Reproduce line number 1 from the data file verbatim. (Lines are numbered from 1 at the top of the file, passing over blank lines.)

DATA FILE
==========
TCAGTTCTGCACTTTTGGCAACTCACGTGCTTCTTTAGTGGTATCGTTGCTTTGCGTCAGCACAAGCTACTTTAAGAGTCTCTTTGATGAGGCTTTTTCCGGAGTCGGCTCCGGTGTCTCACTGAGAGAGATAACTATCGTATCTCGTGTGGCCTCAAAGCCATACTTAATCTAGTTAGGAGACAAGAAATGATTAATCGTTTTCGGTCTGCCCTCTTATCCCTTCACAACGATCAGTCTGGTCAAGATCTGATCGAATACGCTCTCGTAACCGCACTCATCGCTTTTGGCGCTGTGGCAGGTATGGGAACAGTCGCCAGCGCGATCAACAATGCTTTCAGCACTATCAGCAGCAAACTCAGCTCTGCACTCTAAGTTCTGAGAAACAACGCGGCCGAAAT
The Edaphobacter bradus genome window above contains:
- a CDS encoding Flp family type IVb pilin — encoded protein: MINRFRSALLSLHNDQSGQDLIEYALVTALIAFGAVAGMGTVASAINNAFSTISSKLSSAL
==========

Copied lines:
TCAGTTCTGCACTTTTGGCAACTCACGTGCTTCTTTAGTGGTATCGTTGCTTTGCGTCAGCACAAGCTACTTTAAGAGTCTCTTTGATGAGGCTTTTTCCGGAGTCGGCTCCGGTGTCTCACTGAGAGAGATAACTATCGTATCTCGTGTGGCCTCAAAGCCATACTTAATCTAGTTAGGAGACAAGAAATGATTAATCGTTTTCGGTCTGCCCTCTTATCCCTTCACAACGATCAGTCTGGTCAAGATCTGATCGAATACGCTCTCGTAACCGCACTCATCGCTTTTGGCGCTGTGGCAGGTATGGGAACAGTCGCCAGCGCGATCAACAATGCTTTCAGCACTATCAGCAGCAAACTCAGCTCTGCACTCTAAGTTCTGAGAAACAACGCGGCCGAAAT